Edible, multi-purpose Australian acacias for Agroforestry farming systems in Africa's dry landswca2014-1886 Peter J. Cunningham 1,*Salifou Yaou 2Tony Rinaudo 3 1SIMaid, Tarrington, Australia, 2World Vision, Niamey, Niger, 3World Vision, Melbourne, Australia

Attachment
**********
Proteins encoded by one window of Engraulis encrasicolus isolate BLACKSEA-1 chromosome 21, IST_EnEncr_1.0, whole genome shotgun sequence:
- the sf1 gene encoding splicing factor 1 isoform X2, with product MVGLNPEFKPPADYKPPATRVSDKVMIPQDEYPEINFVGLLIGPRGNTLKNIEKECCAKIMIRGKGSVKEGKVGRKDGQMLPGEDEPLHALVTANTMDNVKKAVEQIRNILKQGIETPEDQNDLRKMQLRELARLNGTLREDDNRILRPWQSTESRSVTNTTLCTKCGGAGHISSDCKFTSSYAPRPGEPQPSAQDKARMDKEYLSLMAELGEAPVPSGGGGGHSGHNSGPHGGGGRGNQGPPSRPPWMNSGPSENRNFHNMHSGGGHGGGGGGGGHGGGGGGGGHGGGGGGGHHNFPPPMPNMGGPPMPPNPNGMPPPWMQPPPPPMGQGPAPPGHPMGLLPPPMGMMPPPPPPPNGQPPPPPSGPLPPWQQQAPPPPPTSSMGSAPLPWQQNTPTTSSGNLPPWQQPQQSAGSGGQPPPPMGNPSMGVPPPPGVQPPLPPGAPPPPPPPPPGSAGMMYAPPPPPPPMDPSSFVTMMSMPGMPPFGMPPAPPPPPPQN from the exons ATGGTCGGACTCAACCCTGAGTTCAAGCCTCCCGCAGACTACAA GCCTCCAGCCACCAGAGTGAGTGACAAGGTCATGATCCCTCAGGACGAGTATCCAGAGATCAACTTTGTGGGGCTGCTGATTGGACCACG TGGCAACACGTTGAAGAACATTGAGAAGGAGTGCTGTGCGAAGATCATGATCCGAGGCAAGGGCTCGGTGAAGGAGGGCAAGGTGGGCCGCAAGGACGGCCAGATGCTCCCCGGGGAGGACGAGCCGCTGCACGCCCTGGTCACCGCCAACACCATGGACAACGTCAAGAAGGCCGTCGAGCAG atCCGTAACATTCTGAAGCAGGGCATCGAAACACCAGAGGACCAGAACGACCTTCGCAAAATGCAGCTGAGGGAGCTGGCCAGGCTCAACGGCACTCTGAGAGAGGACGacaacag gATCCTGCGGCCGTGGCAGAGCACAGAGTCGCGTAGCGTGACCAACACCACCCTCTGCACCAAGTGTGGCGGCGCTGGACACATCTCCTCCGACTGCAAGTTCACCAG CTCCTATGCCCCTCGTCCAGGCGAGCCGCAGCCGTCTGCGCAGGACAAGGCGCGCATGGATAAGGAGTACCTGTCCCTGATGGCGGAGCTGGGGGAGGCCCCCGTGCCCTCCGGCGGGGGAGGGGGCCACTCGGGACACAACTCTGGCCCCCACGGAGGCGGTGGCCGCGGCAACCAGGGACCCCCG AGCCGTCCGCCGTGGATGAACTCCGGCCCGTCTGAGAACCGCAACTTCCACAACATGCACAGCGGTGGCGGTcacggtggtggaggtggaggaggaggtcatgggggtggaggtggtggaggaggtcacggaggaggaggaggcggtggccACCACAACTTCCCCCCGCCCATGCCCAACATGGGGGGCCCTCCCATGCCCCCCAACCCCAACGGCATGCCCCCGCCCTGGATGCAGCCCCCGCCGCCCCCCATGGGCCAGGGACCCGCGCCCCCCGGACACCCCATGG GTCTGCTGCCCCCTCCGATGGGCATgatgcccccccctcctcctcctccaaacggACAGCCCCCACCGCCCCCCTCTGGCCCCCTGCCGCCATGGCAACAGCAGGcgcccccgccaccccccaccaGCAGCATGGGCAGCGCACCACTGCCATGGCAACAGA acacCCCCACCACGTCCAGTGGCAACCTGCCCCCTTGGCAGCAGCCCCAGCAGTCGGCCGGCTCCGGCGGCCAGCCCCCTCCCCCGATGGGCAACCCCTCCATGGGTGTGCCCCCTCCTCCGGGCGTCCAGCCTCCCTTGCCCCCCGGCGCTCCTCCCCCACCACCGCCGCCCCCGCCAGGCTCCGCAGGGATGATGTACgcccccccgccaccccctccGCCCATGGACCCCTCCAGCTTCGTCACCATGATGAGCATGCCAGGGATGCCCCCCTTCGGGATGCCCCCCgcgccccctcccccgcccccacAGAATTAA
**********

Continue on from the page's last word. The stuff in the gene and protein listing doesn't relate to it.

Farmers in dry land areas of Africa are becoming increasingly vulnerable to climate change. Environmental degradation, high population growth, diminishing and unreliable rainfall contribute to low crop yields and extreme poverty. While progress has made through Farmer Managed Natural Regeneration (FMNR), soil amelioration techniques and organic inputs there is a need for improved farming systems to keep pace with rising food demands and rainfall instability. A new farming system called “The Farmer Managed Agroforestry Farming System (FMAFS)” has been developed in Niger’s 450 mm rainfall zone. The FMAFS incorporates FMNR, improved agro forestry trees, edible multi-purpose Australian acacias and soil amelioration practices to complement annual cropping. FMAFS intensifies both the forestry and perennial farming systems component while spreading labor and income throughout the year. The main introduction is a suite of edible, fast growing, drought tolerant and multi-purpose Australian acacias (Acacia colei, A. torulosa, and A. tumida) which also pioneer degraded land, fix nitrogen, produce sustainable fuel wood and biomass for mulch and wind protection for crops. In addition to enhancing yields of annual crops, Australian acacias also yield tasty and nutritious seed which is high in protein and can also be stored on-farm for over 8 years and easily mixed into local foods. An economic assessment of FMAFS vs. control farms (2007-2009) in Niger showed a doubling of farm income and improved resilience to periodic drought. Since 2005 more than 1000 FMAFS farms have been established across Niger. The FMAFS is a robust, simple and transferable farming system developed over 30 years with potential to increase income, food and biomass production and is ready for widespread adoption by farming communities in dry land areas of Africa.